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Fake Mark Zuckerbergs are scamming Facebook users out of cash

In a general sense, it is probably good to be Mark Zuckerberg. Even if his company, Facebook, has been in the news for all the wrong reasons of late. After all, even if people are down on Facebook over privacy concerns, his life is not a bad one to be living.

It would be understandable if one wanted to switch lives with the Facebook CEO, but that’s not really something that can happen. What can happen, however, is people impersonating Zuckerberg, which is the crux of a new scam that is making the rounds.

Indeed, people are trying to convince victims they are Zuckerberg or Facebook COO Sheryl Sandberg, all in an effort to extort money from them. It sounds a bit unbelievable, but it’s true.

The accounts are, of course, fake

The scam targets people on both Facebook and Instagram (which is owned by Facebook), and it involves users of each service being contacted by accounts claiming to belong to Zuckerberg or Sandberg. The fake accounts then offer the victim hundreds of thousands of dollars in “winnings.”

However, now here’s the scam, the fraudsters say hundreds of dollars in iTunes gift cards or cash are necessary delivery fees to collect the funds.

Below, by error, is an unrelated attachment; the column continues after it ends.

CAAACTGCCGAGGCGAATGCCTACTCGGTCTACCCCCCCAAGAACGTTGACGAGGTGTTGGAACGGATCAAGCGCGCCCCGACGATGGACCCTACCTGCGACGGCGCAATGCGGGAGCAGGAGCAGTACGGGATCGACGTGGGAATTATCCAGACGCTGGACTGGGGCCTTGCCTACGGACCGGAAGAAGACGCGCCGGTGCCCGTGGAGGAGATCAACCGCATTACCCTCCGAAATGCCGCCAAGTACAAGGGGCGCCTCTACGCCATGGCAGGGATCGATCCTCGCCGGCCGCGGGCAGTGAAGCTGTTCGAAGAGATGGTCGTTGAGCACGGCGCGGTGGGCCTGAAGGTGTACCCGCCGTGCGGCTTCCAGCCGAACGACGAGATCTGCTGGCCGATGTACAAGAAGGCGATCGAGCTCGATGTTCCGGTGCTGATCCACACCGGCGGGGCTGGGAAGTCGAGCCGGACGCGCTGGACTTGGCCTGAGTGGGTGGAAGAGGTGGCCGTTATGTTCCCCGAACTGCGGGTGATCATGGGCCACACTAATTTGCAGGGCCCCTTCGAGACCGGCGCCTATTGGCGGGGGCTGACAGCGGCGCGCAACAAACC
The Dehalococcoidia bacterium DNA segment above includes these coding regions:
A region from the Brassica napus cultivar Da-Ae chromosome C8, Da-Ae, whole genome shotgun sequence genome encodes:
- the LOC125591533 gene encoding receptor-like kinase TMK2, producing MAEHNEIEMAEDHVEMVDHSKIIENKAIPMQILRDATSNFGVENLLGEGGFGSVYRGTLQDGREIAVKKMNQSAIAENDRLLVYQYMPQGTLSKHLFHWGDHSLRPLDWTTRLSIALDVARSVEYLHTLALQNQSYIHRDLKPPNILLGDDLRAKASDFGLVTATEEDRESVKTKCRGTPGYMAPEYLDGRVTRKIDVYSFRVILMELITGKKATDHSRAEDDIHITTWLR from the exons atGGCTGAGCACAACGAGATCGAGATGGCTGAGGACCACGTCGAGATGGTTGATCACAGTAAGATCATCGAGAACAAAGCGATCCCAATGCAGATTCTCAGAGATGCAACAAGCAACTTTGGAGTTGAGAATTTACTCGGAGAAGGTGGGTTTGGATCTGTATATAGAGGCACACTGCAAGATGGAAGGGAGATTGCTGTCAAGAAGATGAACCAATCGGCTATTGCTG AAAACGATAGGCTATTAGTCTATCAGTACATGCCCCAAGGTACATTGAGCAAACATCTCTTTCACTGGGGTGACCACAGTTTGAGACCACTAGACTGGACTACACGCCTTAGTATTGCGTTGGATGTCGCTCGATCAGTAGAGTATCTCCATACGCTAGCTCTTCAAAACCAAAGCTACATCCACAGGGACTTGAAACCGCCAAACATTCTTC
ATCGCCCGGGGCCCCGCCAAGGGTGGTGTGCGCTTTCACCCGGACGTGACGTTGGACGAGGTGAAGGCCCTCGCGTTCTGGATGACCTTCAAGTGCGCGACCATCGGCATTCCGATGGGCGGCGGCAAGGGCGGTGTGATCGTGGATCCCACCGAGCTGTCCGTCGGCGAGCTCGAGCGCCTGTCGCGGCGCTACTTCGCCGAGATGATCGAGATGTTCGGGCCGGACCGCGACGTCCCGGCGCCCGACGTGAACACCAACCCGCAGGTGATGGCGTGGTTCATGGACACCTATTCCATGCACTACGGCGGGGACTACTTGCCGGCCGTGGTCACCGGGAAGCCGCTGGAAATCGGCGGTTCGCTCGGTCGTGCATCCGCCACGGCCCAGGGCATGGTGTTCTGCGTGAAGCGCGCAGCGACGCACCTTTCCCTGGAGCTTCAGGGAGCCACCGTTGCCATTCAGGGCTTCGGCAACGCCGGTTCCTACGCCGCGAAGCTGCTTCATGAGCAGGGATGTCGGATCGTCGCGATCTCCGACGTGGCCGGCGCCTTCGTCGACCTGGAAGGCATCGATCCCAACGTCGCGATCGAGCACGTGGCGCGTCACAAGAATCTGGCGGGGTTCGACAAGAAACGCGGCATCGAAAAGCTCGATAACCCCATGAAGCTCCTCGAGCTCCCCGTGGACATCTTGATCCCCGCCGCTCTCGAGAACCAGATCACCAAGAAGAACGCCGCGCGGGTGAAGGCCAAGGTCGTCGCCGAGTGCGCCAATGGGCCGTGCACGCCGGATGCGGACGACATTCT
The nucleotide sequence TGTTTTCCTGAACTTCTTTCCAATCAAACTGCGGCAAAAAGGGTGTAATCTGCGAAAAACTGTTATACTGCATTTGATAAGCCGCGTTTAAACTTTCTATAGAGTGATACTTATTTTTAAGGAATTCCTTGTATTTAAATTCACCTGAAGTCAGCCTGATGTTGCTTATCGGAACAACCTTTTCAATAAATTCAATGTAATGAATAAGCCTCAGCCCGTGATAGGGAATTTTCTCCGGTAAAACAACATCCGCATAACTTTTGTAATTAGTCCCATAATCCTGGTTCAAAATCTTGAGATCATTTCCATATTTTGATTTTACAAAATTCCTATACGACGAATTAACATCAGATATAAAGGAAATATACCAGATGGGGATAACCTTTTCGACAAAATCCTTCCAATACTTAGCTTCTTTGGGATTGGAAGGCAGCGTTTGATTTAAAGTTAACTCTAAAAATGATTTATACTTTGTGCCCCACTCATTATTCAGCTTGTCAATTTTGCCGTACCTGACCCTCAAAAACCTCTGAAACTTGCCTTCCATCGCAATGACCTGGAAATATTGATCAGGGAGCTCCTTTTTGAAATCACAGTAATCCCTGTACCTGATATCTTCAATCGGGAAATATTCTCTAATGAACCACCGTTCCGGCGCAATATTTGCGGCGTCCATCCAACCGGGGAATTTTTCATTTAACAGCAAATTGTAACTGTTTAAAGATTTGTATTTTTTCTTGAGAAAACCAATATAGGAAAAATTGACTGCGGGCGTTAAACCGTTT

The “New York Times” discovered that there were roughly 205 Facebook and Instagram accounts pretending to be Zuckerberg or Sandberg, with at least 51 of them trying to scam people. Many have been up for years, even though fake accounts are not allowed on either platform.

Most of the fake accounts have since been removed, but scams like this one have been around for a while. Unfortunately, they have resulted in people handing their money over.

Do not become a victim yourself

Facebook will continue to try and make sure fake accounts are not active on their sites, but that is an admittedly tough thing to guarantee. As long as scams work, there will always be people who try and pull them off.

As with many scams like this, the important thing is to remember that if a prize requires you to spend money to receive it, it’s probably not real. Both Zuckerberg and Sandberg, as well as many other prominent people, will have verified accounts, signified by a blue circle with a check mark next to their names.

Besides that, neither Zuckerberg nor Sandberg — or others like them — would message you about any kind of prize, and if anyone requires you send in money or gift cards in order to retrieve something you supposedly won, that itself is a giant red flag.

People are always trying to trick you

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